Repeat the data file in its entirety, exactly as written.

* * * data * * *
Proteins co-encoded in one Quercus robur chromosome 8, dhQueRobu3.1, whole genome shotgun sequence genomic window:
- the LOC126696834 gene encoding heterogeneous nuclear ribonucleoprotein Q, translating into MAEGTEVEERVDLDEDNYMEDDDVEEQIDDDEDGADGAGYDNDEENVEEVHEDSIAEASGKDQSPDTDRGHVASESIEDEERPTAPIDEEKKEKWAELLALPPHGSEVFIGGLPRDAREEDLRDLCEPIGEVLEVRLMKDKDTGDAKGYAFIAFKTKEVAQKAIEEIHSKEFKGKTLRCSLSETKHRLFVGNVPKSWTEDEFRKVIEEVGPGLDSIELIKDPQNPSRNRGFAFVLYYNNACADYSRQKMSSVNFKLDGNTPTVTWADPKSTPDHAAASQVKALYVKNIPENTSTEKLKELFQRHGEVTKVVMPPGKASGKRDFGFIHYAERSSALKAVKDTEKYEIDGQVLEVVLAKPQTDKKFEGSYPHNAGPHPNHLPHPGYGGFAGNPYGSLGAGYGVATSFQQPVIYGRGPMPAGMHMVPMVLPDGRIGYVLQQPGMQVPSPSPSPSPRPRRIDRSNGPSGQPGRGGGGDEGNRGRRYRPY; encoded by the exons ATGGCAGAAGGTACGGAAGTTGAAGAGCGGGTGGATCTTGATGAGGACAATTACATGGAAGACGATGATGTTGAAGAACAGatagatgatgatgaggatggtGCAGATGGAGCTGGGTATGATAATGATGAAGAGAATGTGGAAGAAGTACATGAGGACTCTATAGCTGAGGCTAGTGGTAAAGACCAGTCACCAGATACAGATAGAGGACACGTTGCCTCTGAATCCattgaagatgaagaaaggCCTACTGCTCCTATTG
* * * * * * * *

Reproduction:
Proteins co-encoded in one Quercus robur chromosome 8, dhQueRobu3.1, whole genome shotgun sequence genomic window:
- the LOC126696834 gene encoding heterogeneous nuclear ribonucleoprotein Q, translating into MAEGTEVEERVDLDEDNYMEDDDVEEQIDDDEDGADGAGYDNDEENVEEVHEDSIAEASGKDQSPDTDRGHVASESIEDEERPTAPIDEEKKEKWAELLALPPHGSEVFIGGLPRDAREEDLRDLCEPIGEVLEVRLMKDKDTGDAKGYAFIAFKTKEVAQKAIEEIHSKEFKGKTLRCSLSETKHRLFVGNVPKSWTEDEFRKVIEEVGPGLDSIELIKDPQNPSRNRGFAFVLYYNNACADYSRQKMSSVNFKLDGNTPTVTWADPKSTPDHAAASQVKALYVKNIPENTSTEKLKELFQRHGEVTKVVMPPGKASGKRDFGFIHYAERSSALKAVKDTEKYEIDGQVLEVVLAKPQTDKKFEGSYPHNAGPHPNHLPHPGYGGFAGNPYGSLGAGYGVATSFQQPVIYGRGPMPAGMHMVPMVLPDGRIGYVLQQPGMQVPSPSPSPSPRPRRIDRSNGPSGQPGRGGGGDEGNRGRRYRPY; encoded by the exons ATGGCAGAAGGTACGGAAGTTGAAGAGCGGGTGGATCTTGATGAGGACAATTACATGGAAGACGATGATGTTGAAGAACAGatagatgatgatgaggatggtGCAGATGGAGCTGGGTATGATAATGATGAAGAGAATGTGGAAGAAGTACATGAGGACTCTATAGCTGAGGCTAGTGGTAAAGACCAGTCACCAGATACAGATAGAGGACACGTTGCCTCTGAATCCattgaagatgaagaaaggCCTACTGCTCCTATTG